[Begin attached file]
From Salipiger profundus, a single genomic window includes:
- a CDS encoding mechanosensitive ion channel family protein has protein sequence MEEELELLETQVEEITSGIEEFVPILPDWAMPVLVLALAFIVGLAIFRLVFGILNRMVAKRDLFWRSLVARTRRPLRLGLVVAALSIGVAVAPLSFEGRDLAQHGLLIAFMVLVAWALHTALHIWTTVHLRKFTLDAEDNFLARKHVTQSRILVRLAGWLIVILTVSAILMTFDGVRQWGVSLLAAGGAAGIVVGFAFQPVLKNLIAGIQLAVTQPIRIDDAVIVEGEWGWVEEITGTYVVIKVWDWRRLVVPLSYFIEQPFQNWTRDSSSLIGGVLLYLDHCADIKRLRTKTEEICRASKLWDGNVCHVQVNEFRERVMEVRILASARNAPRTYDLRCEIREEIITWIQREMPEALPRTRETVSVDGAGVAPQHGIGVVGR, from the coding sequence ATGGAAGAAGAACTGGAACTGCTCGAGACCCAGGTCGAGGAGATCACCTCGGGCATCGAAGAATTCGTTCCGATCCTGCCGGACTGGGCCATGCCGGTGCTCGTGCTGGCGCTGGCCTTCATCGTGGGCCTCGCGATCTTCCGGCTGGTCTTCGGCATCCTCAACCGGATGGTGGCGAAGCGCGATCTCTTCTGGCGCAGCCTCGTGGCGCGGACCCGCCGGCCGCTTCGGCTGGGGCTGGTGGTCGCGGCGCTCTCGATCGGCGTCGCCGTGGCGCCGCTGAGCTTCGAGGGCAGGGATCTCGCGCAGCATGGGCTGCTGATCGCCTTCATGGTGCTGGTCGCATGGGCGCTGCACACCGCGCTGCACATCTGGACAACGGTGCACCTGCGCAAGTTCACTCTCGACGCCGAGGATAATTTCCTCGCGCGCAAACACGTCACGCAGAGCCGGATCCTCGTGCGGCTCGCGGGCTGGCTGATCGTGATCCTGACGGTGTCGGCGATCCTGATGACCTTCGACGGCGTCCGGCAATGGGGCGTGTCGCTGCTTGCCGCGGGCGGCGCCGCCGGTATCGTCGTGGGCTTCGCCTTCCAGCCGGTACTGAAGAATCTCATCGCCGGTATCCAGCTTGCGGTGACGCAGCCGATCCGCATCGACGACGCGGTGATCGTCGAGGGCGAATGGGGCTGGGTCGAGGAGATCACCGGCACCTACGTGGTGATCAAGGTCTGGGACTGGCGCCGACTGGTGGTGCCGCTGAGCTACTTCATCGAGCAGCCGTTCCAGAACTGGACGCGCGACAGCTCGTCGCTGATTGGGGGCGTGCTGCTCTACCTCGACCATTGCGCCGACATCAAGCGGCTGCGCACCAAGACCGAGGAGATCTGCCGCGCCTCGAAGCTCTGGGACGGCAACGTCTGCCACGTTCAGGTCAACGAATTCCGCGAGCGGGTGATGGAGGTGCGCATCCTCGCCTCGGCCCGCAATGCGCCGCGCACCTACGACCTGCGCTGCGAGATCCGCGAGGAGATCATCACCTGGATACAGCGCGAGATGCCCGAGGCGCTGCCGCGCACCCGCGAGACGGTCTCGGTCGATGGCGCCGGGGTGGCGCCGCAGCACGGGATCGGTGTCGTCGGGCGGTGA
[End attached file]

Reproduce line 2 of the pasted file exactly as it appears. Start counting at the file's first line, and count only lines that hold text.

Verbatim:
- a CDS encoding mechanosensitive ion channel family protein has protein sequence MEEELELLETQVEEITSGIEEFVPILPDWAMPVLVLALAFIVGLAIFRLVFGILNRMVAKRDLFWRSLVARTRRPLRLGLVVAALSIGVAVAPLSFEGRDLAQHGLLIAFMVLVAWALHTALHIWTTVHLRKFTLDAEDNFLARKHVTQSRILVRLAGWLIVILTVSAILMTFDGVRQWGVSLLAAGGAAGIVVGFAFQPVLKNLIAGIQLAVTQPIRIDDAVIVEGEWGWVEEITGTYVVIKVWDWRRLVVPLSYFIEQPFQNWTRDSSSLIGGVLLYLDHCADIKRLRTKTEEICRASKLWDGNVCHVQVNEFRERVMEVRILASARNAPRTYDLRCEIREEIITWIQREMPEALPRTRETVSVDGAGVAPQHGIGVVGR, from the coding sequence ATGGAAGAAGAACTGGAACTGCTCGAGACCCAGGTCGAGGAGATCACCTCGGGCATCGAAGAATTCGTTCCGATCCTGCCGGACTGGGCCATGCCGGTGCTCGTGCTGGCGCTGGCCTTCATCGTGGGCCTCGCGATCTTCCGGCTGGTCTTCGGCATCCTCAACCGGATGGTGGCGAAGCGCGATCTCTTCTGGCGCAGCCTCGTGGCGCGGACCCGCCGGCCGCTTCGGCTGGGGCTGGTGGTCGCGGCGCTCTCGATCGGCGTCGCCGTGGCGCCGCTGAGCTTCGAGGGCAGGGATCTCGCGCAGCATGGGCTGCTGATCGCCTTCATGGTGCTGGTCGCATGGGCGCTGCACACCGCGCTGCACATCTGGACAACGGTGCACCTGCGCAAGTTCACTCTCGACGCCGAGGATAATTTCCTCGCGCGCAAACACGTCACGCAGAGCCGGATCCTCGTGCGGCTCGCGGGCTGGCTGATCGTGATCCTGACGGTGTCGGCGATCCTGATGACCTTCGACGGCGTCCGGCAATGGGGCGTGTCGCTGCTTGCCGCGGGCGGCGCCGCCGGTATCGTCGTGGGCTTCGCCTTCCAGCCGGTACTGAAGAATCTCATCGCCGGTATCCAGCTTGCGGTGACGCAGCCGATCCGCATCGACGACGCGGTGATCGTCGAGGGCGAATGGGGCTGGGTCGAGGAGATCACCGGCACCTACGTGGTGATCAAGGTCTGGGACTGGCGCCGACTGGTGGTGCCGCTGAGCTACTTCATCGAGCAGCCGTTCCAGAACTGGACGCGCGACAGCTCGTCGCTGATTGGGGGCGTGCTGCTCTACCTCGACCATTGCGCCGACATCAAGCGGCTGCGCACCAAGACCGAGGAGATCTGCCGCGCCTCGAAGCTCTGGGACGGCAACGTCTGCCACGTTCAGGTCAACGAATTCCGCGAGCGGGTGATGGAGGTGCGCATCCTCGCCTCGGCCCGCAATGCGCCGCGCACCTACGACCTGCGCTGCGAGATCCGCGAGGAGATCATCACCTGGATACAGCGCGAGATGCCCGAGGCGCTGCCGCGCACCCGCGAGACGGTCTCGGTCGATGGCGCCGGGGTGGCGCCGCAGCACGGGATCGGTGTCGTCGGGCGGTGA